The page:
Death or injury to whales from vessel strike is one of the primary threats to whale populations worldwide. However, quantifying the rate of occurrence of these collisions is difficult because many incidents are not detected (particularly from large vessels) and therefore go unreported. Furthermore, varying reporting biases occur related to species identification, spatial coverage of reports and type of vessels involved. The International Whaling Commission (IWC) has compiled a database of the worldwide occurrence of vessel strikes to cetaceans, within which Australia constitutes ~7% (35 reports) of the reported worldwide (~471 reports) vessel strike records involving large whales. Worldwide records consist largely of modern reports within the last two decades and historical evaluation of ship strike reports has mainly focused on the Northern Hemisphere. To address this we conducted a search of historical national and international print media archive databases to discover reports of vessel strikes globally, although with a focus on Australian waters. A significant number of previously unrecorded reports of vessel strikes were found for both Australia (76) and worldwide (140), resulting in a revised estimate of ~15% of global vessel strikes occurring in Australian waters. This detailed collation and analysis of vessel strike data in an Australian context has contributed to our knowledge of the worldwide occurrence of vessel strikes and challenges the notion that vessel strikes were historically rare in Australia relative to the rest of the world. The work highlights the need to examine historical records to provide context around current anthropogenic threats to marine fauna and demonstrates the importance of formalized reporting structures for effective collation of vessel strike reports. This paper examines the issues and biases in analysis of vessel strike data in general that would apply to any jurisdiction. Using the Australian data as an example we look at what information can be inferred from historical data and the dangers of inference without consideration of the reporting biases.
Unmanned aerial vehicles (UAVs) are increasingly being recognized as potentially useful for detection of marine mammals in their natural habitats, but an important consideration is the associated uncertainties in animal detection. We present a study based on field trials using UAVs to carry out image-based monitoring of cetaceans in two fjords in northern Norway. We conducted 12 missions to assess the effects of both environmental- and aircraft-related variables on detection certainty. Images were inspected for animal presence and its associated detection certainty. Images were also assessed for potentially important covariates such as wave turbulence (sea state), luminance, and glare. Aircraft variables such as altitude, pitch, and roll were combined into a single variable—pixel size. We recorded a total of 50 humpback whales, 63 killer whales (KW), and 118 unidentified sightings. We also recorded 57 harbor porpoise sightings. None of the environmental conditions (sea state, glare, and luminance) affected the detection certainty of harbor porpoises. In contrast, increasing sea state and luminance had negative and positive effects, respectively, on the detection certainty of humpback and KW. The detection certainty was not significantly affected by pixel size for both harbor porpoises, and humpback and KW. Our results indicate that at lower altitudes, variations in aircraft position (pitch and roll) do not have a variable effect on detection certainty. Overall, this study shows the importance of measuring variability in both environmental and flight-related variables, in order to attain unbiased estimates of detectability for UAV-based marine mammal surveys, particularly in Arctic and sub-Arctic regions.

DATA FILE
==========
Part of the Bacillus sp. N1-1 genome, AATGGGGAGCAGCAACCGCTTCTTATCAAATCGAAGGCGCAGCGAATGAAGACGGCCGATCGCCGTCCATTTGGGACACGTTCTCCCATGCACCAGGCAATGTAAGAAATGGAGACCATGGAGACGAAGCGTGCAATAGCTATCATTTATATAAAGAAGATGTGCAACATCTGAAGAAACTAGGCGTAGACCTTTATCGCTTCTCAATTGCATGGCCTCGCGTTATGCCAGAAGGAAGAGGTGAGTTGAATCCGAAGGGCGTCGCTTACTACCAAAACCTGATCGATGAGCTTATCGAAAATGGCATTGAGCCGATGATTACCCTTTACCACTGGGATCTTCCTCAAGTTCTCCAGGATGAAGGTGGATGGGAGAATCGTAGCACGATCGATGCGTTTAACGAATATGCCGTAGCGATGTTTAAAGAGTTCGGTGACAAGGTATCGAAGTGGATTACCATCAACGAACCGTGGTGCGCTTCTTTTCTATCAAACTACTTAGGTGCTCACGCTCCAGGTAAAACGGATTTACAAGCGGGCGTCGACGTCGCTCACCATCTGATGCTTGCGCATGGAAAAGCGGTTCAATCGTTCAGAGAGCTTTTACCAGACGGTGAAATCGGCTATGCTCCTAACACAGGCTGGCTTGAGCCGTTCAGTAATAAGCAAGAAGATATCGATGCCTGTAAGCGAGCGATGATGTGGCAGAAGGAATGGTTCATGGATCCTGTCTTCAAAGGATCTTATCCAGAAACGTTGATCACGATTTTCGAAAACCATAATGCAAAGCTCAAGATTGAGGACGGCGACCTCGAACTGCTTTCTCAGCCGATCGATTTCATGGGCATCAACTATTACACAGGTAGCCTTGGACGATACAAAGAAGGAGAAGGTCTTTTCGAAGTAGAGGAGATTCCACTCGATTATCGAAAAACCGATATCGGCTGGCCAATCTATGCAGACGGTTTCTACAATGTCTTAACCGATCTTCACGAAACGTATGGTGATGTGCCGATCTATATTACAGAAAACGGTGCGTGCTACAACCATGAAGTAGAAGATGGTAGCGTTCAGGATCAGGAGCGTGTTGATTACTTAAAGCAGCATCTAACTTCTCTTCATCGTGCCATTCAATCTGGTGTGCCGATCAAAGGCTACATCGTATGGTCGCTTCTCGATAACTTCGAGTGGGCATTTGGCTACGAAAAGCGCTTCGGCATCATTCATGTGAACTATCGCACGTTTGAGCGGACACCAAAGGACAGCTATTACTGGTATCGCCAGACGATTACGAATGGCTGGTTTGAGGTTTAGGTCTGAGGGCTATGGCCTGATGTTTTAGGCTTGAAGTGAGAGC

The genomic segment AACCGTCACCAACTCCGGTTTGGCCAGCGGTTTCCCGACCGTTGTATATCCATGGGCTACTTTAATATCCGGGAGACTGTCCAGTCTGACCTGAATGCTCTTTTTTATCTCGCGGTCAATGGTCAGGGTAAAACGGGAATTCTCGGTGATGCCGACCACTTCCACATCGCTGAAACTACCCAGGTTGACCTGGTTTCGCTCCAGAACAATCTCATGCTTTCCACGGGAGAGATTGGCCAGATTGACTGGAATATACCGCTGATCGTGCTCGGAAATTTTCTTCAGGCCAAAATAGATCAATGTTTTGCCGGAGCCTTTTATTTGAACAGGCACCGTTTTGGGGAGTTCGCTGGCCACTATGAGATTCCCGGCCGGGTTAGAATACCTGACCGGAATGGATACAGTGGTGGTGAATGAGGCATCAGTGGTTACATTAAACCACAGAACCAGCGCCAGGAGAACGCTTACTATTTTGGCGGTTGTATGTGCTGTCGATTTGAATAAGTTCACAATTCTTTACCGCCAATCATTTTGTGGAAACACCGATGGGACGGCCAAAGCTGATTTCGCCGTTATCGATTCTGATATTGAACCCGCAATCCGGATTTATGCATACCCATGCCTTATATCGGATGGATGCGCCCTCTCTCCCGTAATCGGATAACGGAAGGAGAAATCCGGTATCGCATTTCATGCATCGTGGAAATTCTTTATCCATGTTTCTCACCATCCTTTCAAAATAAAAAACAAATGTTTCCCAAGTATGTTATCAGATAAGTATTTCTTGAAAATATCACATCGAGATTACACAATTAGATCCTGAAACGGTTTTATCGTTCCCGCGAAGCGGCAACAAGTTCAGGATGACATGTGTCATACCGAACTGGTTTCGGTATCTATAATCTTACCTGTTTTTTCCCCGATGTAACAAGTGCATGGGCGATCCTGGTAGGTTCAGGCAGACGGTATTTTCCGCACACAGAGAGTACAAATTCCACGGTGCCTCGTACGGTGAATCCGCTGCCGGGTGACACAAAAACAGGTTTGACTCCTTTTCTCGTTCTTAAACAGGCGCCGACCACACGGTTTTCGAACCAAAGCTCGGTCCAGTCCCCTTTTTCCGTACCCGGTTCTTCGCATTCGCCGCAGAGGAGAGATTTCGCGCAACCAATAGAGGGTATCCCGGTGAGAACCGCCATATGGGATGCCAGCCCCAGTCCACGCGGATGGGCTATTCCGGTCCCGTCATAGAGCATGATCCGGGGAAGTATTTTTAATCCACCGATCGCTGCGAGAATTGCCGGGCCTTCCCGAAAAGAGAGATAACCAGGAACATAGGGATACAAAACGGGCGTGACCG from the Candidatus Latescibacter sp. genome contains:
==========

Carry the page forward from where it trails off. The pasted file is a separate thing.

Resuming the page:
The number of Marine Protected Areas (MPAs) has increased globally as concerns over the impact that human activities are having on the world’s oceans have also increased. Monitoring is a key requirement to determine if MPAs are meeting their objectives. However, many recently declared MPA’s are large, offshore, or form part of an expansive network and spatial information about the habitats, communities and species that they contain is often lacking. This presents challenges for deciding exactly what to monitor and developing strategies on how to monitor it efficiently. Here we examine these issues using the Flinders Marine Park in Australia as a case study. We trial a two-stage version of a spatially-balanced, probabilistic sampling design combined with Baited Remote Underwater Videos (BRUVs) to perform an initial inventory, and we evaluate the potential of six commercially and ecologically important demersal fish as indicators within the Marine Park. Using this approach we were able to (1) quantitatively describe the distribution of the fish species in the Marine Park; (2) establish quantitative and representative estimates of their abundance throughout the Marine Park to serve as a baseline for future monitoring; (3) conduct power analyses to estimate the magnitude of increase we may be able to detect with feasible levels of sampling effort. Power analysis suggested that for most of our potential indicator species, detecting increases in abundance as small as 50% from present values should be feasible if sampling is restricted to a species’ preferred habitat and the same sites are sampled through time. Our approach is transferrable to other regions where monitoring programs must be designed based on limited spatial and biological data, assisting with decisions on what and how to monitor.
Heterogeneous data collection in the marine environment has led to large gaps in our knowledge of marine species distributions. To fill these gaps, models calibrated on existing data may be used to predict species distributions in unsampled areas, given that available data are sufficiently representative. Our objective was to evaluate the feasibility of mapping cetacean densities across the entire Mediterranean Sea using models calibrated on available survey data and various environmental covariates. We aggregated 302,481 km of line transect survey effort conducted in the Mediterranean Sea within the past 20 years by many organisations. Survey coverage was highly heterogeneous geographically and seasonally: large data gaps were present in the eastern and southern Mediterranean and in non-summer months. We mapped the extent of interpolation versus extrapolation and the proportion of data nearby in environmental space when models calibrated on existing survey data were used for prediction across the entire Mediterranean Sea. Using model predictions to map cetacean densities in the eastern and southern Mediterranean, characterised by warmer, less productive waters, and more intense eddy activity, would lead to potentially unreliable extrapolations. We stress the need for systematic surveys of cetaceans in these environmentally unique Mediterranean waters, particularly in non-summer months.